How many times have you heard engineers and other manufacturing users say they just won’t give up on Excel? Despite the onslaught of new design tools, product data management systems, and engineering collaboration platforms, there remains a healthy fan club of users who cling to Microsoft Excel and related manual, paper-based processes as part of their regular workflows around engineering change orders, organizing parts lists, and creating work instructions, among other critical tasks.
In recognition of Excel’s enduring appeal, Lattice Technology has released Lattice3D Reporter v6, a software plug-in that lets manufacturing personnel—not just CAD-toting engineers—quickly and easily embed ultra-lightweight, but highly accurate, interactive versions of 3D CAD models and related parts information as part of any standard Microsoft Excel file. The 3D embedded information might be a bill of materials (or multiple bills of materials), work instructions, assembly animations, or 3D interactive snapshots, and using the free Lattice3D Reporter Viewer plug-in, users can review and interrogate the interactive 3D models and the associated information in the familiar Excel environment.
Bill Barnes, general manager for Lattice Technology’s Americas and European divisions (the parent company is based in Japan), says the choice of integrating with Excel comes from the reality that the spreadsheet is a ubiquitous tool for sharing BOM and product-related information. “Excel is a tool everyone uses whether they are sharing BOM information or putting a sequence of parts together in an assembly document,” he explains.
Traditionally, people have used manual, paper-based methods for sharing this data, often collaborating using static documents. Lattice3D Reporter v6 and the Reporter Viewer establish associativity between the fully-functioning 3D models and a parts list, enabling users to identify parts much faster, perform cross sections to examine the model, and providing the ability to pan, rotate, and zoom on large and complex assemblies for the purpose of creating and exploring interactive parts lists or interactive assembly documents, Barnes says.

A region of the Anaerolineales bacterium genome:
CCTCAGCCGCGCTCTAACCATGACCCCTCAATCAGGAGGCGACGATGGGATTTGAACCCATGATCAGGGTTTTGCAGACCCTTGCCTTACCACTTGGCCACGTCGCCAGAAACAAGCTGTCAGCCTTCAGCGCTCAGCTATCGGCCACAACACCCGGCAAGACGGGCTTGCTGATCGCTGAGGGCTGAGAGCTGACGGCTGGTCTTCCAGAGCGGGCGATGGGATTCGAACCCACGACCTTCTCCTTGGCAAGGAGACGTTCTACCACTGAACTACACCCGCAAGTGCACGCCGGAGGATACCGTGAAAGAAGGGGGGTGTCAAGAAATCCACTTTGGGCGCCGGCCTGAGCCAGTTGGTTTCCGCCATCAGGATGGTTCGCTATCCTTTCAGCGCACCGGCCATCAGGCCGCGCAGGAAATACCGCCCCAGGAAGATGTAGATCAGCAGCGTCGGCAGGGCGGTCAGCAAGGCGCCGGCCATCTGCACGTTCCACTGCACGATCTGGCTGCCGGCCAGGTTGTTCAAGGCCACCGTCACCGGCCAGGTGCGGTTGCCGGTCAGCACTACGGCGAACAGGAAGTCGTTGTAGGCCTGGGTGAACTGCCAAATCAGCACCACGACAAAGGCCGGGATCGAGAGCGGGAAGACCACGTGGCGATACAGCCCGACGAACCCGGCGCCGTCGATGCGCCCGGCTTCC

“We’re bringing 3D and animation to a set of manufacturing engineers who are still using paper-based or electronic 2D documents,” he adds. “The interactive 3D models enable a greater understanding of assemblies and parts well before a manufacturing team embarks on building a prototype.”
Key to the ability to create the fully-functioning 3D models in Excel is Lattice Technology’s XVL technology, a lightweight 3D format that is used by companies like Toyota, Lockheed Martin, Boeing, and dozens of others to communicate product information through the manufacturing supply chain. XVL compresses data to an average of 0.5% its original size and also does so with high accuracy, Barnes says. That’s a characteristic that distinguishes it from other visualization and viewing technologies, particularly those offered by CAD and PLM vendors.
The toolset also enables 3D data to be readily integrated into existing ERP, PLM, and other IT systems. Lattice3D Reporter is an Excel plug-in which is available for purchase as a floating or node-locked license. The corresponding Lattice3D Reporter Viewer Excel plug-in is available as a free download from the Latttice Web site.
Below is a demonstration of how the technology works within Excel.